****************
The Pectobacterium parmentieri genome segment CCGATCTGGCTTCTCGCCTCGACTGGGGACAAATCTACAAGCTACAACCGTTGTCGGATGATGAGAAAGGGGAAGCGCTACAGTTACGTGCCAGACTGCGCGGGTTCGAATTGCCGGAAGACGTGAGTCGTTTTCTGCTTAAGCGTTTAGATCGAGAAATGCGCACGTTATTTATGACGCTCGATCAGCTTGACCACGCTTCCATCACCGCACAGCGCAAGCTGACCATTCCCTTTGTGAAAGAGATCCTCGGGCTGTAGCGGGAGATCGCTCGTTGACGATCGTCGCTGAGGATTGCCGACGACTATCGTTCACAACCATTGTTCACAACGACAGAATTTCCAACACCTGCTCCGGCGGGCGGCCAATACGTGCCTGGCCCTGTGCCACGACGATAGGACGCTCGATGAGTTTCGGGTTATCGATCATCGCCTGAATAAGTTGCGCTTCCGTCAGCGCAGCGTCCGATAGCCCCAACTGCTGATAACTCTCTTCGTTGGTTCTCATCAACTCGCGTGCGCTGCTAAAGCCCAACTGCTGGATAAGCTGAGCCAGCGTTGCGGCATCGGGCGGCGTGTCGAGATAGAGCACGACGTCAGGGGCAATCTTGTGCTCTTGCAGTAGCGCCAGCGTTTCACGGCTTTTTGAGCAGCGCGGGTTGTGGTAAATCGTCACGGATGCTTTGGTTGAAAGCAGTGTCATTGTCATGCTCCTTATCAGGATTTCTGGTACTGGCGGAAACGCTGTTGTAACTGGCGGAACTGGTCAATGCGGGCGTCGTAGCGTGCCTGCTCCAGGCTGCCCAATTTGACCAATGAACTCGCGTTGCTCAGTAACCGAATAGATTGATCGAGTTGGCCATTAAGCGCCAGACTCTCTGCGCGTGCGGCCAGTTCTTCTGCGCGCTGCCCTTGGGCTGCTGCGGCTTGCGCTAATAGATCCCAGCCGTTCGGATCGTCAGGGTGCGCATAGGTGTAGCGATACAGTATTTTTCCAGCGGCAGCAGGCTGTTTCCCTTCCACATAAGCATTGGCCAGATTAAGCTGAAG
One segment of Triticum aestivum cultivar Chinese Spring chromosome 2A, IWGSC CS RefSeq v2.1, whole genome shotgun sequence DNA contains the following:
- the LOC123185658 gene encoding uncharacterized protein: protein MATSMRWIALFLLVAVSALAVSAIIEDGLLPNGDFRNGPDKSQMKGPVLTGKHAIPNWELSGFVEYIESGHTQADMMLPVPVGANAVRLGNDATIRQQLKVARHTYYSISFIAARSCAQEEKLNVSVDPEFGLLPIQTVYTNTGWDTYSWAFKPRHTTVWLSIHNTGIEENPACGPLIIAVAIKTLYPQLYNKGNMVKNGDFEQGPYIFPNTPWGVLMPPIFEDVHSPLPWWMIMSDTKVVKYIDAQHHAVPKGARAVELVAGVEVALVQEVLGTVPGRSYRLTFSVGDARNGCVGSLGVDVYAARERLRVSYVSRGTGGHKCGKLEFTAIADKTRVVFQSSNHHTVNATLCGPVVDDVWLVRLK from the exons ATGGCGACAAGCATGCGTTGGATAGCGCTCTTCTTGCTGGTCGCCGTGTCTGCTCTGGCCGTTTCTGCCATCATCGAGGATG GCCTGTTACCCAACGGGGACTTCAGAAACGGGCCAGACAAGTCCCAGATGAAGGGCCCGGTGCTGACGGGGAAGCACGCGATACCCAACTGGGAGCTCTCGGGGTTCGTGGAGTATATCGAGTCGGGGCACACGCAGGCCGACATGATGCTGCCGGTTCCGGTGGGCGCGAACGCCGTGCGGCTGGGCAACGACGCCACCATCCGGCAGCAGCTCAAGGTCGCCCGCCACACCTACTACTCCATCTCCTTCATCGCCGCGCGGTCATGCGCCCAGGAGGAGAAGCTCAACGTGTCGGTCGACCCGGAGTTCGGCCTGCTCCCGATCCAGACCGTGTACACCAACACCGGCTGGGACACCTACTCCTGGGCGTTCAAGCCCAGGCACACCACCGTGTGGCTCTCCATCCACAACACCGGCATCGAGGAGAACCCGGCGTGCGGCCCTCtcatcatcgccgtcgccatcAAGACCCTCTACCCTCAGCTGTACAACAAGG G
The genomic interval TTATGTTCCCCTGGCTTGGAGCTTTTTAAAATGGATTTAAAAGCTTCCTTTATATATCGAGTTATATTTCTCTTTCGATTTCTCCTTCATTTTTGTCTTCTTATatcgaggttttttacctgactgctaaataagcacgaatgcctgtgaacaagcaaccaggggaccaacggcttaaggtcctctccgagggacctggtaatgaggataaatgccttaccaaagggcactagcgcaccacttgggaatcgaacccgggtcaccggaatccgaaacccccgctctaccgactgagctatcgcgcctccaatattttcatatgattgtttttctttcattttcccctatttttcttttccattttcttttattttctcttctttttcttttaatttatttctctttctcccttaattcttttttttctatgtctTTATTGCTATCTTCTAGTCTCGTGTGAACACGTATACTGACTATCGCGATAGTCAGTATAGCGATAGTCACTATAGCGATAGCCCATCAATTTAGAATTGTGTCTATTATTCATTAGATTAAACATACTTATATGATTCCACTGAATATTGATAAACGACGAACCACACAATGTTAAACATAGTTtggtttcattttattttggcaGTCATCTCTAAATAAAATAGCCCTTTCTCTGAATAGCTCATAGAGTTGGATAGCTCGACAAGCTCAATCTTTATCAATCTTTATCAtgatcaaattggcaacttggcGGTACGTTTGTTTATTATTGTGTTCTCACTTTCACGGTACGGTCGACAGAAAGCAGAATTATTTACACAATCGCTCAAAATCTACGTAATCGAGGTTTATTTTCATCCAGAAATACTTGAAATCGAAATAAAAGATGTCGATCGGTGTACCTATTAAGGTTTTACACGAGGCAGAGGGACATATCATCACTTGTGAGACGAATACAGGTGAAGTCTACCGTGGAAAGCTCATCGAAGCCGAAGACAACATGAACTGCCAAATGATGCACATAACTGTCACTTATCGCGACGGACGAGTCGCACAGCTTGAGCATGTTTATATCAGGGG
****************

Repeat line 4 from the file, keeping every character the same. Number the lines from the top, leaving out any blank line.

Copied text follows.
The genomic interval TTATGTTCCCCTGGCTTGGAGCTTTTTAAAATGGATTTAAAAGCTTCCTTTATATATCGAGTTATATTTCTCTTTCGATTTCTCCTTCATTTTTGTCTTCTTATatcgaggttttttacctgactgctaaataagcacgaatgcctgtgaacaagcaaccaggggaccaacggcttaaggtcctctccgagggacctggtaatgaggataaatgccttaccaaagggcactagcgcaccacttgggaatcgaacccgggtcaccggaatccgaaacccccgctctaccgactgagctatcgcgcctccaatattttcatatgattgtttttctttcattttcccctatttttcttttccattttcttttattttctcttctttttcttttaatttatttctctttctcccttaattcttttttttctatgtctTTATTGCTATCTTCTAGTCTCGTGTGAACACGTATACTGACTATCGCGATAGTCAGTATAGCGATAGTCACTATAGCGATAGCCCATCAATTTAGAATTGTGTCTATTATTCATTAGATTAAACATACTTATATGATTCCACTGAATATTGATAAACGACGAACCACACAATGTTAAACATAGTTtggtttcattttattttggcaGTCATCTCTAAATAAAATAGCCCTTTCTCTGAATAGCTCATAGAGTTGGATAGCTCGACAAGCTCAATCTTTATCAATCTTTATCAtgatcaaattggcaacttggcGGTACGTTTGTTTATTATTGTGTTCTCACTTTCACGGTACGGTCGACAGAAAGCAGAATTATTTACACAATCGCTCAAAATCTACGTAATCGAGGTTTATTTTCATCCAGAAATACTTGAAATCGAAATAAAAGATGTCGATCGGTGTACCTATTAAGGTTTTACACGAGGCAGAGGGACATATCATCACTTGTGAGACGAATACAGGTGAAGTCTACCGTGGAAAGCTCATCGAAGCCGAAGACAACATGAACTGCCAAATGATGCACATAACTGTCACTTATCGCGACGGACGAGTCGCACAGCTTGAGCATGTTTATATCAGGGG